Members Articles – 30 October 2014

Horticultural Therapy or Therapeutic Horticulture?
Submitted by: Toni Salter

While it might seem like splitting hairs, the approach behind these two practices is actually quite different. This was the hot topic of discussion at this year’s 12th International People Plant Symposium, as part of the IHC 2014 in Brisbane, and should prompt the correct terminology to be adopted within the garden industry.

So what is the difference?

Let me try to explain using some of the definitions offered during the symposium. Horticultural Therapy (HT) is a gardening activity used specifically as a clinical treatment; it is an alternative medicine (just like art therapy or music therapy) for a diagnosed client receiving treatment. The treatment is delivered by a trained professional with both clinical qualifications as well as horticultural training. Outcomes are based on scientific assessment with measurable goals that can clearly show physical, social, cognitive and/or psychological improvement. Steps in a gardening activity are often broken down to fully reflect even small changes in such things as fine motor skills or a person’s ability to follow 2 or more instruction, in some cases.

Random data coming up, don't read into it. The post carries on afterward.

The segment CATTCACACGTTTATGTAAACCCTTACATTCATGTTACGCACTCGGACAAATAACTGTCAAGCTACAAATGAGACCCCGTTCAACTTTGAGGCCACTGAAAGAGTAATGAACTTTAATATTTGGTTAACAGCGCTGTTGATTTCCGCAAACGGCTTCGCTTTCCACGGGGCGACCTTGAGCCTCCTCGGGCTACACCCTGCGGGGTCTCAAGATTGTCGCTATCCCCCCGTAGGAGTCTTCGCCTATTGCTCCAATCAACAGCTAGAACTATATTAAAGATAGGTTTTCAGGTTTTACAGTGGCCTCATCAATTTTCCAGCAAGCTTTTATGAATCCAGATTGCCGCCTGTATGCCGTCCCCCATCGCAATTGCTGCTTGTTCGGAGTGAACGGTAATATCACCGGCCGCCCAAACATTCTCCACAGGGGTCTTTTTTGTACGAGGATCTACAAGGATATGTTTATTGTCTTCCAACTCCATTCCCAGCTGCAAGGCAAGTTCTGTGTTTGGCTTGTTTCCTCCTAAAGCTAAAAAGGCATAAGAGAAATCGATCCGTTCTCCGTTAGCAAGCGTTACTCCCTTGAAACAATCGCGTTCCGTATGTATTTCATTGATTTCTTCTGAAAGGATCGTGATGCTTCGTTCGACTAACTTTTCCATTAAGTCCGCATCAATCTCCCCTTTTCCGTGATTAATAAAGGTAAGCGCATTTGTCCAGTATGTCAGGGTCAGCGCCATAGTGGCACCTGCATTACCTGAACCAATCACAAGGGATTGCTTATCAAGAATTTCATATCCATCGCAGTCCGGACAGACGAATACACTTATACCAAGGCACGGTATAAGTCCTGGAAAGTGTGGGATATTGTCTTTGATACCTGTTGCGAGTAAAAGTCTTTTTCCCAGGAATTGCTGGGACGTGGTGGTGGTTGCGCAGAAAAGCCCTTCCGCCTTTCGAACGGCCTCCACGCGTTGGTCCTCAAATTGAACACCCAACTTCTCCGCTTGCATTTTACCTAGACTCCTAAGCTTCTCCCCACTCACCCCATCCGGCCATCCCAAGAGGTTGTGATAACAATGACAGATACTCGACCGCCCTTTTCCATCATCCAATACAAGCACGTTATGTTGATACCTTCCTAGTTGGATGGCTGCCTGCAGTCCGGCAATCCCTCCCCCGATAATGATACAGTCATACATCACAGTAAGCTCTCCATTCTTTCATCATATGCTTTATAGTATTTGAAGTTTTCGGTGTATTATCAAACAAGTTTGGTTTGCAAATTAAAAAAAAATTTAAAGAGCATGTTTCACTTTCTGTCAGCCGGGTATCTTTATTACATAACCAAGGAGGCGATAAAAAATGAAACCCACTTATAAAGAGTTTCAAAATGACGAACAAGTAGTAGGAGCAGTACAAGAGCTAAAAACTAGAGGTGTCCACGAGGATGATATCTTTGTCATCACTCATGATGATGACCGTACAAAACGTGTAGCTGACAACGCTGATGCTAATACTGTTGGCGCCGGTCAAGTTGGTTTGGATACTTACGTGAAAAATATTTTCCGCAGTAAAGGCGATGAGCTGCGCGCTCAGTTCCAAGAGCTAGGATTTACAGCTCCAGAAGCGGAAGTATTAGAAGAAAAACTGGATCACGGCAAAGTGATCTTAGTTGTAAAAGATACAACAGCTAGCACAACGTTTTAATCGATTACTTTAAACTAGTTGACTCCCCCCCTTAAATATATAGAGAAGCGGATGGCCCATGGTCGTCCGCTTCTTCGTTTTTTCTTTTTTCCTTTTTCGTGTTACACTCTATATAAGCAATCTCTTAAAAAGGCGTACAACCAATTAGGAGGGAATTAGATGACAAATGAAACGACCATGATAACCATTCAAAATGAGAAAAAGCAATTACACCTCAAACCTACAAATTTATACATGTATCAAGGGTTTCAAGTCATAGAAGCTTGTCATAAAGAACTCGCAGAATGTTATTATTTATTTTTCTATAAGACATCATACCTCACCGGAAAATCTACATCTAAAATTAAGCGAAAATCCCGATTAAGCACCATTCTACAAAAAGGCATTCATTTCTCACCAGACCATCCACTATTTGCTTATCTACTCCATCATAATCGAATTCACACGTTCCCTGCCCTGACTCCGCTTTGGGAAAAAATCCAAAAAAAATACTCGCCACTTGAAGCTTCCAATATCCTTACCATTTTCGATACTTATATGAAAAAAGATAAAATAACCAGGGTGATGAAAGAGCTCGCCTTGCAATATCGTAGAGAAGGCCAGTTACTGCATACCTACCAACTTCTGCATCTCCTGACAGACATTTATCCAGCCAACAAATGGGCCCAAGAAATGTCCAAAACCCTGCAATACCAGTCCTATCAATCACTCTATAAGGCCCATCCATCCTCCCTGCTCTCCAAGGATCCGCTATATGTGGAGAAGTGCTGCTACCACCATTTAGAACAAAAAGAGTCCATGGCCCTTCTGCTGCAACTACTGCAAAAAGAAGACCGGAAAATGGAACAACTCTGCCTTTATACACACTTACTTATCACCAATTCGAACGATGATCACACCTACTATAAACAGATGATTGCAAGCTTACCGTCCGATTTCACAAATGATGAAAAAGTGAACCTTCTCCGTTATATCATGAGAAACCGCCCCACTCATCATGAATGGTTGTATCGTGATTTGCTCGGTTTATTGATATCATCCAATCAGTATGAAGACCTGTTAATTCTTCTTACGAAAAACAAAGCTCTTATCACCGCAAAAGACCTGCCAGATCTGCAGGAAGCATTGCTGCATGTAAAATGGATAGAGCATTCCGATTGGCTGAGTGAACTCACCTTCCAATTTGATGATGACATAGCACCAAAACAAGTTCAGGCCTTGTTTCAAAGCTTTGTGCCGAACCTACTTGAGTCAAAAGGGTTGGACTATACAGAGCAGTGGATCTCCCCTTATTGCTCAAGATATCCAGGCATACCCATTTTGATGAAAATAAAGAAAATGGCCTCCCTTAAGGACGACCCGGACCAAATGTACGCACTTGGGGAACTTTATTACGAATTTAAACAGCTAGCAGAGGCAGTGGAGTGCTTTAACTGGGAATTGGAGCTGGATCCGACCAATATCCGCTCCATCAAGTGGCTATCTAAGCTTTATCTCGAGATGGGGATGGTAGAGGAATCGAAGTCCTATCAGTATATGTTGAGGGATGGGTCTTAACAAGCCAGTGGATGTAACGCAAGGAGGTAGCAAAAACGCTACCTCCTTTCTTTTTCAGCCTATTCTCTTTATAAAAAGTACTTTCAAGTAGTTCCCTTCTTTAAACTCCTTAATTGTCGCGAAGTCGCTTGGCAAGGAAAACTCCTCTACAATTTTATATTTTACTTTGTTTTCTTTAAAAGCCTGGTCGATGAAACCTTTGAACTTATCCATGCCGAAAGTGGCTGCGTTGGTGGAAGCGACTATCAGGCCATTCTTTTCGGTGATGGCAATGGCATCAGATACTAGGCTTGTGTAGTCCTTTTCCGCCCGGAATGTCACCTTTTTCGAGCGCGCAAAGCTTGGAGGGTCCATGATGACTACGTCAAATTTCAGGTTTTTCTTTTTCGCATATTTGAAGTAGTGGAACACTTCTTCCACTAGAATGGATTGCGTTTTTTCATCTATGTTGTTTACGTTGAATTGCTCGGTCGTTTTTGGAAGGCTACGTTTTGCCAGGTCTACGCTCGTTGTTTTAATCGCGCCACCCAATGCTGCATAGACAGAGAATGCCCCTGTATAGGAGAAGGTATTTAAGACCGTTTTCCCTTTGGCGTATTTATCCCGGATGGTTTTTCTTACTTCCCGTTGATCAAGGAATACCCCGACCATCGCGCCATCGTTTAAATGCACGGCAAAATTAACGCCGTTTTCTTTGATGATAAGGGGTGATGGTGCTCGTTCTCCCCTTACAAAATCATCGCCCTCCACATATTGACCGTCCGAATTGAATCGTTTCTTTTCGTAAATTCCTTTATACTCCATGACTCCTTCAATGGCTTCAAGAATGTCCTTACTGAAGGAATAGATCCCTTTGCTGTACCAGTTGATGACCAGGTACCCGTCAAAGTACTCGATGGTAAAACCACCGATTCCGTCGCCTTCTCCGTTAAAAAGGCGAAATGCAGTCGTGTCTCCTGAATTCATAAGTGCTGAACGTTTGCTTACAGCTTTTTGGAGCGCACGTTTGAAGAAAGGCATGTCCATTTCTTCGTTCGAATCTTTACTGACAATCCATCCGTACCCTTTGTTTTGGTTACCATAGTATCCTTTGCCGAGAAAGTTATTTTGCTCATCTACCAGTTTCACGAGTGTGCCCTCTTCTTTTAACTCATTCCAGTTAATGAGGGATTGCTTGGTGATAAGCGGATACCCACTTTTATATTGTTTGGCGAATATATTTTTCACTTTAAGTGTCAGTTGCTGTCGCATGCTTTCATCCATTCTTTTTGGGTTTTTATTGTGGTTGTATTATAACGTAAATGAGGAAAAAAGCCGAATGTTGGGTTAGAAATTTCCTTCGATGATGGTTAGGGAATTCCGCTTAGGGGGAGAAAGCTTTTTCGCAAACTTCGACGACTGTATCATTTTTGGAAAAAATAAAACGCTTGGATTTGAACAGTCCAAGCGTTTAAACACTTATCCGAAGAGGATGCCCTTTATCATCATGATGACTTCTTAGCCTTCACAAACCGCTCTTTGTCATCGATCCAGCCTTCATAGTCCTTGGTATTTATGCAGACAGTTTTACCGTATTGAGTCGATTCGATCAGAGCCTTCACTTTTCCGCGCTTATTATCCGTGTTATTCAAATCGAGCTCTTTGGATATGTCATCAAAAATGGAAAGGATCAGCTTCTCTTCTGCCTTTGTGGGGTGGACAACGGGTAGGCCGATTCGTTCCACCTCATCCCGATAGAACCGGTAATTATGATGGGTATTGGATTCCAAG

A treatment goal using HT might look something like this:
“In 5 weeks, a client suffering stroke has depression reduced by 18 points on the GDS (Geriatric Depression Scale).”
A standardised program of sowing seeds of annual vegetables into containers might be the horticultural activity chosen and implemented for 30 minutes, 3 times per week.
Results would then be recorded, processes and goals reviewed and reset if necessary.